As he should have been! The media sponsor was Elle Décor, and the new Editor-in-Chief Michael Boodro was on hand, as was celebrity Chef Daniel Boulud. To highlight how well the showroom handles cooking demonstrations, which will take place on a recurring basis, a pasta dish inspired by Marky Ramone‘s sauce was prepared during the event. You can find it in the November edition of Elle Décor under Daniel’s Dish. Here are the dets!

Marky Ramone’s Drum Punk Pasta 1 small fennel bulb, thinly sliced 1 small onion, thinly sliced 1/2 tsp. red pepper flakes 2 cloves garlic, minced 3 T capers, roughly chopped 1/3 cup black nicoise olives, pitted and halved 1/2 bunch basil, leaves torn 1 24-oz. jar Marky Ramone’s Brooklyn’s Own Pasta Sauce or other jarred sauce 2 lbs. fettuccine pasta 1 cup sheep’s-milk ricotta cheese Zest of 1 lemon 2 T fresh parsley, chopped 2 T extra-virgin olive oil Salt and freshly ground black pepper to taste

Twist and Shout! (Photos by Patrick Butler), Marky Ramone's Pasta Sauce

Twist and Shout! (Photos by Patrick Butler)

Bring a large pot of salted water to a boil. Meanwhile, heat a thin layer of olive oil in the bottom of a large saucepan over medium heat. Add fennel, onion, and red pepper flakes with a sprinkle of salt and pepper, and cook, covered, stirring occasionally, until tender. Add garlic, capers, olives, and torn basil, and cook for another 5 minutes, or until the garlic is golden. Add tomato sauce and bring to a simmer. Add the fettuccine to the boiling water and cook until tender, about 10 minutes. When it is still firm to the bite, strain the pasta and toss with the sauce; keep hot. In a mixing bowl, combine the ricotta, lemon zest, parsley, olive oil, and salt and pepper to taste.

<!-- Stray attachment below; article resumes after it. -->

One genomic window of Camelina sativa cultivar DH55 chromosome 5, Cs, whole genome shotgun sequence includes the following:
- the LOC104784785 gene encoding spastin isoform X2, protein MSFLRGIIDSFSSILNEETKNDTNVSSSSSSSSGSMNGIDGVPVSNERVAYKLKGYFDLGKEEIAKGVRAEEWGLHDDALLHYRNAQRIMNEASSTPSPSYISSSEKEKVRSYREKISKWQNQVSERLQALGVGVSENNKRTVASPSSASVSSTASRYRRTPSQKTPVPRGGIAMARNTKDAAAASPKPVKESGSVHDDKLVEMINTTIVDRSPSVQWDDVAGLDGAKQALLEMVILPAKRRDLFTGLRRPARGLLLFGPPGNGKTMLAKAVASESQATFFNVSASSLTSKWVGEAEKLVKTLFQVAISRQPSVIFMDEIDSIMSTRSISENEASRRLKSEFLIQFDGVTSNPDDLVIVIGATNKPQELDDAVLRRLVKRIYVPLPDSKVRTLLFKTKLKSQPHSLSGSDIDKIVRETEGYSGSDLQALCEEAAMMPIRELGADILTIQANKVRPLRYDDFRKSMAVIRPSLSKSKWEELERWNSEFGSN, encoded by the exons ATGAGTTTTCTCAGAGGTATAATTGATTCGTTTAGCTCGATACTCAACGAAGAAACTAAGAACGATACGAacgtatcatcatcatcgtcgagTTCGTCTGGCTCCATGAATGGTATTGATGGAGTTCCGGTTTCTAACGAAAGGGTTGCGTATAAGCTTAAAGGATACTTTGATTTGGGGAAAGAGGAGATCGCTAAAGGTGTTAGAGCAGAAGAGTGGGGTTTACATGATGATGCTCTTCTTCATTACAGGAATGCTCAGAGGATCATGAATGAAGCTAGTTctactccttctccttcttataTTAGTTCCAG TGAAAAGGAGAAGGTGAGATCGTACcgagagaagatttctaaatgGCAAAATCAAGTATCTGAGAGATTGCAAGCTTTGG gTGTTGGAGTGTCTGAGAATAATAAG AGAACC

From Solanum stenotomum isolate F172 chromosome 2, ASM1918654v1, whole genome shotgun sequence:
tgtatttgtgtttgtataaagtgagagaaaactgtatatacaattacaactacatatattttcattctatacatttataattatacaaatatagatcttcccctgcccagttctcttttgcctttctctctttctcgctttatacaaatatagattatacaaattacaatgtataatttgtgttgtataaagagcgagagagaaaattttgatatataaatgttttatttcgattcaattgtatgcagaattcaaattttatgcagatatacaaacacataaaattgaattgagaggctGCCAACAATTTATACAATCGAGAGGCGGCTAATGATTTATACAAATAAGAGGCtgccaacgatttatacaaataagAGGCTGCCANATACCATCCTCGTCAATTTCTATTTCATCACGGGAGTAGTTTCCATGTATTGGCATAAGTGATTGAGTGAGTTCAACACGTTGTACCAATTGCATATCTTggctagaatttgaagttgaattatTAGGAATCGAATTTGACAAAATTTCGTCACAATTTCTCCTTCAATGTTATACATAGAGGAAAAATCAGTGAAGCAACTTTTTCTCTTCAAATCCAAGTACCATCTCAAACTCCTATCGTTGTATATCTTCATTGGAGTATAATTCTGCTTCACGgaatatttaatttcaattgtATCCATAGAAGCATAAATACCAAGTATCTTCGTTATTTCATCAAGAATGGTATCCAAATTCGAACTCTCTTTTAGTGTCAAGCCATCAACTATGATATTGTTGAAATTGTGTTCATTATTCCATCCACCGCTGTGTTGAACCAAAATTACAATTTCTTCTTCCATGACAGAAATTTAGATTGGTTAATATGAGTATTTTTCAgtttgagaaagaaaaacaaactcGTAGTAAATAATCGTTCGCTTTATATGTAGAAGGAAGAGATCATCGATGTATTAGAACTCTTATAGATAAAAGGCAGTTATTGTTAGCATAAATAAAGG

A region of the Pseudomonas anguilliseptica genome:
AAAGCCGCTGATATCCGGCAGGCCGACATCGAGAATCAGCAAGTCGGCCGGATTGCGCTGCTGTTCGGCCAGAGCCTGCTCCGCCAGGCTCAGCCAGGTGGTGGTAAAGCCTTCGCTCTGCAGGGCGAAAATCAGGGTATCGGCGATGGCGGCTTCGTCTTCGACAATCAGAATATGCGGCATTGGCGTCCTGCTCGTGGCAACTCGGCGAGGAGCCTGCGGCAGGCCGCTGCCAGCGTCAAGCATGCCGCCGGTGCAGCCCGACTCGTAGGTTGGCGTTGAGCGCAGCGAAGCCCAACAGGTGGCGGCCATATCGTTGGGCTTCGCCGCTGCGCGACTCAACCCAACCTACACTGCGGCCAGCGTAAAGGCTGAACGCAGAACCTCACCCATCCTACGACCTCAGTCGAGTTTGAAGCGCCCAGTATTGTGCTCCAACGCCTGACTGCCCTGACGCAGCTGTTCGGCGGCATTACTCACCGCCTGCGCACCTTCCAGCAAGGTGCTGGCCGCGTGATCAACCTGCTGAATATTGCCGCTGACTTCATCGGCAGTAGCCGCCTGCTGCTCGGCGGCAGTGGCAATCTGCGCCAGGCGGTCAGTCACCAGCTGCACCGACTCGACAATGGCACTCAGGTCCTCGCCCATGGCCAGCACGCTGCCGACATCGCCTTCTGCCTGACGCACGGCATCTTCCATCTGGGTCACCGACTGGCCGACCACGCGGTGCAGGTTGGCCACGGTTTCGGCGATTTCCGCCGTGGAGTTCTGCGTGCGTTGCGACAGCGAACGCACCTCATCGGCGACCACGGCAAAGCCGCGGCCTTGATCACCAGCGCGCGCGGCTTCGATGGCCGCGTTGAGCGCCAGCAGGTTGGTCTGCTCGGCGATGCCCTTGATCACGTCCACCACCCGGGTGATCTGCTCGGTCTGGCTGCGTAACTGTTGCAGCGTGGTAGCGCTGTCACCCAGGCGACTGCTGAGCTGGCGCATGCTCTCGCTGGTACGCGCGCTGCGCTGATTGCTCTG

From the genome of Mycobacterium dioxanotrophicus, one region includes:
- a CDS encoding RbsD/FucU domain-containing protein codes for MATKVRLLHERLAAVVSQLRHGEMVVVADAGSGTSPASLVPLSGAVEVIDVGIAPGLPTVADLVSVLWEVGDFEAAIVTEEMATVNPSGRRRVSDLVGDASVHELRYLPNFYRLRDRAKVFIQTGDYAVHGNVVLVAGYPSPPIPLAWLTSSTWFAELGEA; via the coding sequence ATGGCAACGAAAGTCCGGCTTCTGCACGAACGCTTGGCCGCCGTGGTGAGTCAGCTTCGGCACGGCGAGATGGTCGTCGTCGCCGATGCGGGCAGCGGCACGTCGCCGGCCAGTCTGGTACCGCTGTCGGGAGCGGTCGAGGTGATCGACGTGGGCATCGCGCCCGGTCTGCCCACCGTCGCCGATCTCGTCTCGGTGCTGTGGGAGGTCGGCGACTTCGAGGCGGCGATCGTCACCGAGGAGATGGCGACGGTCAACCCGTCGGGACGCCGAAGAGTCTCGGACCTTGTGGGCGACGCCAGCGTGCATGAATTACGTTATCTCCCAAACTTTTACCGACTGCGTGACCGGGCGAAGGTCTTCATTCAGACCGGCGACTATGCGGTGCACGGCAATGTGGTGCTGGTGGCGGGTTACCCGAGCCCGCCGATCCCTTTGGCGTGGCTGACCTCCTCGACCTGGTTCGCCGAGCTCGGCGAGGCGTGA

Serve pasta hot, with a spoonful of ricotta on top of each portion. For other Daniel Boulud recipes, visit the Elle Decor web site. Is it just me, or could the Ramones have used a cooler kitchen in this takeaway video of the day? Happy sauteing everyone, and if you stop in at Scavolini, be sure to tell Daniele that Sax & the City sent you!



Product Peek: John Pomp’s Eloquence in Glass

The Touch by John Pomp